West Virginia University's School of Medicine Rural Track graduated eight students from the Class of 2017 at the May investiture ceremony. All eight students have matched in primary care residencies throughout the country. Four students matched in residencies at WVU. All eight graduates have plans to practice in a rural or underserved area.
The Class of 2017 set the bar high for future students through their involvement in various organizations and with academic standards. Among the eight graduates is a Pisacano Scholar, a prestigious award given annually to only five medical students across the country; three WVU Rural Scholars; a National Health Service Corp Scholar; and, two United States Army Second Lieutenants.
Richard Stefancic believes that by participating in the program, he has “been awarded the opportunity to better connect with the rural and underserved population, which will give priceless advantages to [his] future medical practice.”
Other graduates, such as Darrin Nichols, saw the Rural Track Program as an opportunity to gain more hands-on experience to help him on his way to becoming a rural physician.
“I had the opportunity to form lasting friendships with fellow Rural Track classmates," Nichols said. He stressed that the network of physicians he has encountered over the four years in the program has given him insight into patients in a rural setting.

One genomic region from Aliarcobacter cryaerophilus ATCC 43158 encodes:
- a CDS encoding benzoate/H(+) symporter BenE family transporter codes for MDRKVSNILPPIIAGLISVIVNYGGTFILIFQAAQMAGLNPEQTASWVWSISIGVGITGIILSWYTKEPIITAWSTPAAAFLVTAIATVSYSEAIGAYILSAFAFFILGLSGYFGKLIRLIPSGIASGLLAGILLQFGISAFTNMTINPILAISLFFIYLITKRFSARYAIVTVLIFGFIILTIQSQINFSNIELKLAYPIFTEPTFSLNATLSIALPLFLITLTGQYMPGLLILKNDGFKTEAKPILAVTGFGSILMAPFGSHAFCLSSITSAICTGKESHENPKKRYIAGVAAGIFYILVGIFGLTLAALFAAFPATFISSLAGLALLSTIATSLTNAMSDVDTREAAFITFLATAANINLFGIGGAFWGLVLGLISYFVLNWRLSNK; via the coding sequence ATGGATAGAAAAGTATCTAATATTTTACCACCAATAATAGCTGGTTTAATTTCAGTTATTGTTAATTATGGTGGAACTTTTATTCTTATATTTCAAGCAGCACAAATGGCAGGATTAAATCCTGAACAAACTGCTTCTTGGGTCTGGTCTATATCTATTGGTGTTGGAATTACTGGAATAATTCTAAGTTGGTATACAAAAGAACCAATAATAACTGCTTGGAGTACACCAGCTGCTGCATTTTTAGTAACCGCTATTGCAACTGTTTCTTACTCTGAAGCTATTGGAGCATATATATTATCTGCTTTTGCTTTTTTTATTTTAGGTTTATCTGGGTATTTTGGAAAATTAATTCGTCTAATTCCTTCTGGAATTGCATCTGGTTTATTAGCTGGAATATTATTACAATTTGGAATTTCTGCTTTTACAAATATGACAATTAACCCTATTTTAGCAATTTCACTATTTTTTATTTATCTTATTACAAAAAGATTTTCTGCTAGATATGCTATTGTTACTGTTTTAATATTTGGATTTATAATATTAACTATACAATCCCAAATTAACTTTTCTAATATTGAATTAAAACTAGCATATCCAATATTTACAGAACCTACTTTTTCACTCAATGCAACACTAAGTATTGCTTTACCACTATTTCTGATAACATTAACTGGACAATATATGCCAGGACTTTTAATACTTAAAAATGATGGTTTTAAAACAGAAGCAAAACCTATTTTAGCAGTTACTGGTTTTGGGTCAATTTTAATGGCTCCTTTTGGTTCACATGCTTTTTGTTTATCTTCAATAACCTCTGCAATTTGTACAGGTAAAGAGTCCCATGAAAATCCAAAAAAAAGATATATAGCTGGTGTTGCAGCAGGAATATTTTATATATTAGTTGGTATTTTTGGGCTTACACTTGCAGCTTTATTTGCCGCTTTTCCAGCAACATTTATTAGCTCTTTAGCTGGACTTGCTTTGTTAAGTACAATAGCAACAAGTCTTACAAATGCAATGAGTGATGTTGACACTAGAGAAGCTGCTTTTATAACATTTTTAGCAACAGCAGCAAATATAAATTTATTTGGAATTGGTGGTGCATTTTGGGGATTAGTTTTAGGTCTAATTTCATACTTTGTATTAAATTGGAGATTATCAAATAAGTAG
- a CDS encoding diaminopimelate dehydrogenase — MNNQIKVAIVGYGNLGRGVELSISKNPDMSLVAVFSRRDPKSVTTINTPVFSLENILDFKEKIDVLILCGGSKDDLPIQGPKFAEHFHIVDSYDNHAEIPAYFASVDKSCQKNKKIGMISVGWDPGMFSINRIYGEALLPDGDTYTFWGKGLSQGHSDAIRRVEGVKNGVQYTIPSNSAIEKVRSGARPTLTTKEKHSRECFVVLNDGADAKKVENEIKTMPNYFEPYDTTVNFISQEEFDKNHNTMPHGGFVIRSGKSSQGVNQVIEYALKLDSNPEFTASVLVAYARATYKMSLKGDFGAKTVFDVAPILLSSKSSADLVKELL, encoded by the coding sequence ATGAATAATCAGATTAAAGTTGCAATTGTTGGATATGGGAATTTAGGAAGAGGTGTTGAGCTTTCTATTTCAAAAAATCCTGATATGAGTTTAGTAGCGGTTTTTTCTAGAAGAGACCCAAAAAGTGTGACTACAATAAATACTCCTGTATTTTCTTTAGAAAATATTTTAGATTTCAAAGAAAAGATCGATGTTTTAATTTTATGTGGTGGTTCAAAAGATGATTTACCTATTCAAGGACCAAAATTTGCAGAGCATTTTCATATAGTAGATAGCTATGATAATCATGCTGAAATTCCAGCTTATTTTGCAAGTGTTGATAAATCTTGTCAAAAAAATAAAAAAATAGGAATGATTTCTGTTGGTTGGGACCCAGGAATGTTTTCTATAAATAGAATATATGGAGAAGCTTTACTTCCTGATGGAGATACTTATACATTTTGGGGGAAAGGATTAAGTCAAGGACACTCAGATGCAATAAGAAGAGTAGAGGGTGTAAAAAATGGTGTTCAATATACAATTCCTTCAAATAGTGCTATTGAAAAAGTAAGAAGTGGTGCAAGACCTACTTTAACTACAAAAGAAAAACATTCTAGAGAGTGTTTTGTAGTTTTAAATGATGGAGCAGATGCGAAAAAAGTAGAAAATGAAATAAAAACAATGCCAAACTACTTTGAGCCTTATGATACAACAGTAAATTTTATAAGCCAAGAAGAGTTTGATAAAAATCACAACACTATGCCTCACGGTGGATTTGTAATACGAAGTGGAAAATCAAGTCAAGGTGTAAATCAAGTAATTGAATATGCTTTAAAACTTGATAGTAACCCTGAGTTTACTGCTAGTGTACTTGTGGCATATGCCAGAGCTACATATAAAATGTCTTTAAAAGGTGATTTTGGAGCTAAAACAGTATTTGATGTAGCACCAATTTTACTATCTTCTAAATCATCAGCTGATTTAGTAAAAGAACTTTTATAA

The Class of 2017 is graduating with a combined $225,000 in scholarship money awarded by the WVU Institute for Community and Rural Health. Two recipients of the scholarship have signed a four-year commitment to practice in West Virginia upon completion of residency. One recipient has signed a one-year commitment.
To learn more about the Rural Track program, visit: http://medicine.hsc.wvu.edu/rural/.
Photo: (left to right) Joseph Hansroth, M.D.; Darrin Nichols, M.D.; Sarah Lively, M.D.; Jessica Eiser, M.D.; Tanner Moor, M.D.; Alyson Leo, M.D.; Steven Stefancic, M.D.; (not pictured) Westley Mullins, M.D.
WV KIDS COUNT, in partnership with WVU Medicine Children’s and the WVU Rockefeller School of Public Policy and Politics, will hold an event on April 23 at noon at the WVU Heart and Vascular Institute’s Bruce McClymonds Conference Center to release the second in a series of six issue briefs on the wellbeing of children and families in West Virginia.
MaryBeth Mandich, PT, PhD, vice dean of professional and undergraduate programs in the West Virginia University School of Medicine, recently received an advocacy award from the Mid-Atlantic Region American Music Therapy Association (MAR-AMTA) for her work on the development of a musical therapy undergraduate degree at WVU.
Microbiology, Immunology and Cell Biology students awarded top honors at Van Liere Research Conference
Five graduate students in the Immunology and Microbial Pathogenesis program were awarded first place honors for their poster presentations at the 53rd Van Liere Research Conference held March 22-23 at the WVU Health Sciences Center.